Human nature: we all want to root for what we’re familiar with. Apparently everyone thinks it’s a great crime that Philip Roth has never won a Nobel. It’s not like the Nobel has some sort of boundaries of taste–while people, including a member of the Nobel committee, are still annoyed about Elfriede Jelinek, another sexually frank writer, getting the prize in 2004, she still got it. (So that little scene in Portnoy’s Complaint shouldn’t mean anything.) And it’s true that some literature winners have never gotten the traction that the prize should entail. If you look at the list of early 1900s winners, you’ll only recognize Kipling, and if you’re lucky, Henryk Sienkiewicz. While it would make sense that someone of Roth’s stature would and should be under consideration, that misses the point of awarding the prize in the first place.

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Goblet of Ire

A few days ago the internet exploded yet again. SalonSlateGawker, you name it went bananas over the New Yorker profile of J.K Rowling. “Look! He said she’s stiff and reclusive and wears too much makeup!” they crowed. “And her teachers say she wasn’t a brilliant student. How could they ever be so mean to J.K Rowling? Wait, is she really all of those things? JUICY!”

Well, I read those articles too, and I was appalled that such a slam would have been printed—as Salon said, “Imagine! a writer who’s not a natural joiner”, and to that I would add “Imagine! A writer who’s not a good student!” (There’s been many, including, at times, me). And then I thought, I have to read this article. There’s no way it can be quite as mean-spirited as everyone says it is.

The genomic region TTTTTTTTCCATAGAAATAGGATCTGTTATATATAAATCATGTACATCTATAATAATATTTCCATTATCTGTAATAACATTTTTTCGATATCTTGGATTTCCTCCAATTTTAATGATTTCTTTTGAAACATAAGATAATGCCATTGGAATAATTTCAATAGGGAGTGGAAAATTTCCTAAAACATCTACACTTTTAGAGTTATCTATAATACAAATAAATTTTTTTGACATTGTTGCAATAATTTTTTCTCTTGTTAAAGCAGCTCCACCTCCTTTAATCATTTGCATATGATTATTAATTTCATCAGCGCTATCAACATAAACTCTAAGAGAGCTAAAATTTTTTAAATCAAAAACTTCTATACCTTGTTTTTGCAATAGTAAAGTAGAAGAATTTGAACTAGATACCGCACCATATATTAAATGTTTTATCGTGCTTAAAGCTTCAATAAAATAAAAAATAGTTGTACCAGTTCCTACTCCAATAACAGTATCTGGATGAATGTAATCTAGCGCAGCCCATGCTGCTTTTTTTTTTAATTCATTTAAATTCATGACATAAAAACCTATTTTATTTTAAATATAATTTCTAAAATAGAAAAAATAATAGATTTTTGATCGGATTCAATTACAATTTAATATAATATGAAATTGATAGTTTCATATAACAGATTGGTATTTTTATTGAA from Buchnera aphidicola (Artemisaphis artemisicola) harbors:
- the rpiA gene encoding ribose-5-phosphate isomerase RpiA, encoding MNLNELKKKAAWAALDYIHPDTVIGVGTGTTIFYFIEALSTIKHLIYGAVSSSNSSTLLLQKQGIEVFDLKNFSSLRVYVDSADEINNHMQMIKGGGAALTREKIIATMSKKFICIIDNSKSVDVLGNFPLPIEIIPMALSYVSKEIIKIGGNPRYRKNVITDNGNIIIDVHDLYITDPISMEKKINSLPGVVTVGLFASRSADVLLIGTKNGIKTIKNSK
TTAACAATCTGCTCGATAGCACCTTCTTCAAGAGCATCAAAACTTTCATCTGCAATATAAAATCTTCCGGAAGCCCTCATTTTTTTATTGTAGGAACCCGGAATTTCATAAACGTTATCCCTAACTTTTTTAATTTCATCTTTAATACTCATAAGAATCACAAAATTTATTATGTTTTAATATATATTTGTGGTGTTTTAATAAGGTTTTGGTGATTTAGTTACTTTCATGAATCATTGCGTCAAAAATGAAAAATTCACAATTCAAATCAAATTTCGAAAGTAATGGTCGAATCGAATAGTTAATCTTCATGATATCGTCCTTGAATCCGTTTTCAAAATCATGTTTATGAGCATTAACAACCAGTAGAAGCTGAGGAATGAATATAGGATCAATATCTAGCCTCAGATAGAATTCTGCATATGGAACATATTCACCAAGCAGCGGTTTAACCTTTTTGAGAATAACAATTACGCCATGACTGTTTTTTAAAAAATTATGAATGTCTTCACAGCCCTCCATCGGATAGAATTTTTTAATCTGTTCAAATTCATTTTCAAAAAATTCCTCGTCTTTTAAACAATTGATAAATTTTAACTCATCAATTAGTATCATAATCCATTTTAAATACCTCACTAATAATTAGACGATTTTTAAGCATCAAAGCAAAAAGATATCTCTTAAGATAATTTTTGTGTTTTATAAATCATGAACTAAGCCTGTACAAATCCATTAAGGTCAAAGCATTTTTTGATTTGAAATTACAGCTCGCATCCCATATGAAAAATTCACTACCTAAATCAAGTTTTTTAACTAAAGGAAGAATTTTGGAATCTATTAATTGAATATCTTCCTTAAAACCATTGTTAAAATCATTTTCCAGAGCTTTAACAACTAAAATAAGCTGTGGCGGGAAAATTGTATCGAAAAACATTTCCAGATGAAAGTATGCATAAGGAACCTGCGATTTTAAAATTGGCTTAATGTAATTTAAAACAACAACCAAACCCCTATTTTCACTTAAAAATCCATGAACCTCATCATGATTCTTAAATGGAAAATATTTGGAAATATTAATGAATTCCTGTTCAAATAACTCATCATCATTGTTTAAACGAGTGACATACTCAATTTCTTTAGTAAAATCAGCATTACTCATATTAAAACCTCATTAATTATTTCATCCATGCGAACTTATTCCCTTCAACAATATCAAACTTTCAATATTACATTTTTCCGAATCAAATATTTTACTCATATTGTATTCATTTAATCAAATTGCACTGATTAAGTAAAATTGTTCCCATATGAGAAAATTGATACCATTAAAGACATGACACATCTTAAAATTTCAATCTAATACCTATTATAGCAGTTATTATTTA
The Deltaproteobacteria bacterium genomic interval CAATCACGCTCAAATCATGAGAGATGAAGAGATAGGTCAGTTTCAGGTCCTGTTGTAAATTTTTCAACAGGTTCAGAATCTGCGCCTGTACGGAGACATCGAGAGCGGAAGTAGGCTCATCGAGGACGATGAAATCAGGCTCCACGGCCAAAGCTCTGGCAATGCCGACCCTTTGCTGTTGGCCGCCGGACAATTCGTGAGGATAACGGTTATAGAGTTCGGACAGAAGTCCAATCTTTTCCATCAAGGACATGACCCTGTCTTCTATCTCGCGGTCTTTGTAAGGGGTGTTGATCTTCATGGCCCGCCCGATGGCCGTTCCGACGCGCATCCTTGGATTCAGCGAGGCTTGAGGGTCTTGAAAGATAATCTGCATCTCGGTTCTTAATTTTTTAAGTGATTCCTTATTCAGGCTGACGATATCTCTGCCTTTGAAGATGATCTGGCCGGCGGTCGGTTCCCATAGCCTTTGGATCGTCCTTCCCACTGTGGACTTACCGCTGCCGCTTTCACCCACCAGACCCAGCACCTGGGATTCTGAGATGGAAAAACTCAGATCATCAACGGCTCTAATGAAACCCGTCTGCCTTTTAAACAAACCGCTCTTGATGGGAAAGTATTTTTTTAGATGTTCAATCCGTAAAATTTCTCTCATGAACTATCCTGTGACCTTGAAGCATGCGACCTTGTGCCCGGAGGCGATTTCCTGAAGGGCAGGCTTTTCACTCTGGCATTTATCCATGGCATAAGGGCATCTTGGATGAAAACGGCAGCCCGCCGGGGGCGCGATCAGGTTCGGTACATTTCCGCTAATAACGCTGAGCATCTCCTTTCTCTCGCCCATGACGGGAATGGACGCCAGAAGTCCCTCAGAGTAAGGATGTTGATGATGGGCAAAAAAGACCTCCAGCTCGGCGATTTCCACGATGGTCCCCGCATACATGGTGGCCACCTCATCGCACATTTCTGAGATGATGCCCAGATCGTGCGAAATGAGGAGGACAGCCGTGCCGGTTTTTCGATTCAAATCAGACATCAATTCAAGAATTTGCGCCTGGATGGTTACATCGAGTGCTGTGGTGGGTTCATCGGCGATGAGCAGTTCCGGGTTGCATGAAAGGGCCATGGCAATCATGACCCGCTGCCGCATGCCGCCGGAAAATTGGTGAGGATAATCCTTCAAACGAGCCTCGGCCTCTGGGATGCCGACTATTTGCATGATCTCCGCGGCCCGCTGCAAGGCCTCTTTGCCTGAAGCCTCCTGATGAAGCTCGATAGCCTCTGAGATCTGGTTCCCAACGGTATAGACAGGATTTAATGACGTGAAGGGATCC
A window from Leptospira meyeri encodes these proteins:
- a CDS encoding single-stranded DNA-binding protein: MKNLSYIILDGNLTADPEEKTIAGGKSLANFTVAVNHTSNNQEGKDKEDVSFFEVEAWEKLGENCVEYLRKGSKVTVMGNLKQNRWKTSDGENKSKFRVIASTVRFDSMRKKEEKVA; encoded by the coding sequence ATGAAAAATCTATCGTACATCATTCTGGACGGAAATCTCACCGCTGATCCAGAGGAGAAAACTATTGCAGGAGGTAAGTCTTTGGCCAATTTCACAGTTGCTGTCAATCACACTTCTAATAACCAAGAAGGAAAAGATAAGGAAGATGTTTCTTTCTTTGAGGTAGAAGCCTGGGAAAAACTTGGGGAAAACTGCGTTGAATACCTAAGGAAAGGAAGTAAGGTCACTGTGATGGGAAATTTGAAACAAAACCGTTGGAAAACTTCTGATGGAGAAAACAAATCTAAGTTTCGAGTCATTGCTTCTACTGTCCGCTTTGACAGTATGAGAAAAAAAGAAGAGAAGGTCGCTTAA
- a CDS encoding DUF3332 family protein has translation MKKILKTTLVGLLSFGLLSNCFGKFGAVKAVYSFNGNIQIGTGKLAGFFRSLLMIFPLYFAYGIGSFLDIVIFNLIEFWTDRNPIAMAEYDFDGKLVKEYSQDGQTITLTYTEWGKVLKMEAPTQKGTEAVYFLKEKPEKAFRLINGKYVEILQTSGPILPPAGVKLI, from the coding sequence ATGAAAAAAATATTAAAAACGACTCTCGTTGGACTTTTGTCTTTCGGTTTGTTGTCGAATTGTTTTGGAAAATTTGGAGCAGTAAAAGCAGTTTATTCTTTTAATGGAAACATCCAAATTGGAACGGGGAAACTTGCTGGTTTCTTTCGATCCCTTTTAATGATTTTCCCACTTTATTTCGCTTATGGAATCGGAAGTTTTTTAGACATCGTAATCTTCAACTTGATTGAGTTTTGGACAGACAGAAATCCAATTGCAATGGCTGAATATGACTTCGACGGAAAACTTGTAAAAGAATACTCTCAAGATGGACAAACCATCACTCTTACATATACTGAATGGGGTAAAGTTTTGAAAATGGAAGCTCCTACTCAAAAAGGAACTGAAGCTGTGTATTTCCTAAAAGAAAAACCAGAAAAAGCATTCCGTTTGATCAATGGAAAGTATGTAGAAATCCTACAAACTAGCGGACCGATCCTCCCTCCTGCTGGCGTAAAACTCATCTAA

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It Doesn’t Mean What You Want It To Mean

Nothing about this case makes sense.

John Steinbeck’s Of Mice and Men is one of the most heralded, widely read and referenced books of all time. Not to spoil it for you, but it involves a mentally retarded character who accidentally commits a crime. So fine, the state of Texas referenced it in regards to the case of Marvin Wilson, who allegedly murdered a police informant back in 1992. The U.S government has banned the execution of mentally disabled prisoners. What’s the problem here?

That Texas went and, using the justification of Steinbeck’s novel, executed Marvin Wilson, who had an IQ of 61. Except that according to how what they said, they shouldn’t have executed him: “Most Texas citizens might agree that Steinbeck’s Lennie should, by virtue of his lack of reasoning ability and adaptive skills, be exempt.” I’m not sure quite how, with an IQ of 61, Marvin Wilson does not qualify for a lack of reasoning ability and adaptive skills or how Texas decided that he was not mentally disabled. These are not questions for a literary blog. All I can say is that I don’t think Texas prosecutors read Of Mice and Men closely enough.